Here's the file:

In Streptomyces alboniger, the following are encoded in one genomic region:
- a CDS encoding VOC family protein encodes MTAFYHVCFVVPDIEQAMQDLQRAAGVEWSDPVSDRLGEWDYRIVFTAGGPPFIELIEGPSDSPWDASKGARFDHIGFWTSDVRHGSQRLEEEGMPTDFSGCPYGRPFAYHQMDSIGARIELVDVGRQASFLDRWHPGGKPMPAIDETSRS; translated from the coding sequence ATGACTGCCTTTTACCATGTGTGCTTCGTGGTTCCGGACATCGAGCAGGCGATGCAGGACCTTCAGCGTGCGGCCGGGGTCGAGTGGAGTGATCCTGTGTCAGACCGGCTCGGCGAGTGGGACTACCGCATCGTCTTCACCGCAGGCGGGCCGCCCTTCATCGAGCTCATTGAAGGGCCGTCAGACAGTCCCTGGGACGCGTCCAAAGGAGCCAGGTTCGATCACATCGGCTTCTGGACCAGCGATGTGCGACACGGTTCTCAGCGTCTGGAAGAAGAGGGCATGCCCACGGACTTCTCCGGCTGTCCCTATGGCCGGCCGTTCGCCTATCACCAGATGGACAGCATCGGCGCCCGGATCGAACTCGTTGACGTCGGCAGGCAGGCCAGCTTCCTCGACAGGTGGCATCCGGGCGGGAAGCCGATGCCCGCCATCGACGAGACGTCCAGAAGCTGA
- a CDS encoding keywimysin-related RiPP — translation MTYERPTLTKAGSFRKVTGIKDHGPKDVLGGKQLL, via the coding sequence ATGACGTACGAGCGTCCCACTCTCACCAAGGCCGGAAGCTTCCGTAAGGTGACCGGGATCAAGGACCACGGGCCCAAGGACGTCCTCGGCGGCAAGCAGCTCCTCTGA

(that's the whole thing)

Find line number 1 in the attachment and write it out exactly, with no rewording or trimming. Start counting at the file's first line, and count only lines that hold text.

In Streptomyces alboniger, the following are encoded in one genomic region: